:

You declare this 1D kernel with the following code:

To apply a blur using a pair of 1D kernels, call `v`

twice, specifying the height as `1`

on the first pass, and the width as `1`

on the second pass:

Although you’re calling the convolution function twice, the increase in speed from using two 1D kernels instead of a single 2D kernel is significant. For each pixel, the 2D pass requires `M * N`

(where `M`

is the number of rows and `N`

is the number of columns) multiplications and additions, but each 1D pass only requires `M + N`

multiplications and additions.

### Blur an Image with High-Speed Kernels

vImage provides two high-speed blurring convolutions for 8-bit images: a box filter and a tent filter. These blurs are equivalent to convolving with standard kernels, but you don’t need to supply the kernel. These functions are typically faster than performing an equivalent convolution with custom kernels.

The box filter returns the average pixel value in a rectangular region surrounding the transformed pixel.

You call `v`

to apply a box filter to an image:

Although the box filter is the fastest blur, the following example shows how it suffers from rectangular artifacts:

The tent filter returns the weighted average of pixel values in a circular region surrounding the pixel being transformed. Weighted average means that the influence of pixels on the result decreases the further they are away from the transformed pixel.

You call `v`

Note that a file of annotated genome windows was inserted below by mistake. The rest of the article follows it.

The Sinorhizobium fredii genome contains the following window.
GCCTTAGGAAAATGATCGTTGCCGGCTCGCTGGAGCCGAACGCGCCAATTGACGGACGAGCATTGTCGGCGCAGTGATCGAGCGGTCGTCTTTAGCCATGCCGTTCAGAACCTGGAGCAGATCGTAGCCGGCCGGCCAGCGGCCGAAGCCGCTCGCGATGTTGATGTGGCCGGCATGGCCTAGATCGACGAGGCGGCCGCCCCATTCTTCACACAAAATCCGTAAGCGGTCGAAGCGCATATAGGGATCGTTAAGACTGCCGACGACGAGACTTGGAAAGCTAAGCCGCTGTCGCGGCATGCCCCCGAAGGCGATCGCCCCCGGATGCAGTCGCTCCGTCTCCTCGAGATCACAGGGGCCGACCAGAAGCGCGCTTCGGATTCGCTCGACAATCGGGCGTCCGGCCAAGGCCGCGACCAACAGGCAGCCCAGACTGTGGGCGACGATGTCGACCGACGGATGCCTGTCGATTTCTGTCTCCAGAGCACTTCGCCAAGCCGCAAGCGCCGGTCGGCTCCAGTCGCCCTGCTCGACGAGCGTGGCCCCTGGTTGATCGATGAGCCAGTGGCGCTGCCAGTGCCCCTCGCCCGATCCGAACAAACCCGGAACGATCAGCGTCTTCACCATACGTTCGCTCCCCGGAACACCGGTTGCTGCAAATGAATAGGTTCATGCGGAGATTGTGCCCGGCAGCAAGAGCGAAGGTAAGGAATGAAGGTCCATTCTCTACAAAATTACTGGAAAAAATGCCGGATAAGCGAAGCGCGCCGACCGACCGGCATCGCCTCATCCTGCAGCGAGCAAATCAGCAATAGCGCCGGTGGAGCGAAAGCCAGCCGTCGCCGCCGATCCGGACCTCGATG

to apply a tent filter to an image:

The following example shows the result of a tent filter. The result is a smoother blur, at the expense of being slightly slower to execute than the box filter.

Note that passing the `kv`

flag to the high-speed kernels can significantly impact their performance. You should only pass this flag if you need vImage to restrict calculations to the portion of the kernel overlapping the image.

### Blur an Image with Multiple Kernels

vImage allows you to apply multiple kernels in a single convolution. The `v`

and `v`

functions make it possible for you to specify four separate kernels—one for each channel in the image.

When using multiple kernels to apply image filters, you can operate on the red, green, blue, and alpha channels individually. For example, you can use multiple-kernel convolutions to resample the color channels of an image differently to compensate for the positioning of RGB phosphors on the screen. Since each of the four kernels can operate on a single channel, the vImage multiple-kernel convolution functions are available only the interleaved image formats, `ARGB8888`

and `ARGBFFFF`

.

The four kernels you provide to the convolution filters need to be the same size, but you can pad them with zeros to simulate smaller kernels. vImage is able to optimize individual passes, effectively croppping the zero-padding.

The following code creates an array of four kernels, each containing a central circle of ones of decreasing size:

For example, with a kernel length of 17, the first three kernels created by the code above contain the following values:

The `v`

performs the convolution:

The example below shows the result of the multiple-kernel convolution. Note the color fringing effect from applying different kernels to the different color channels.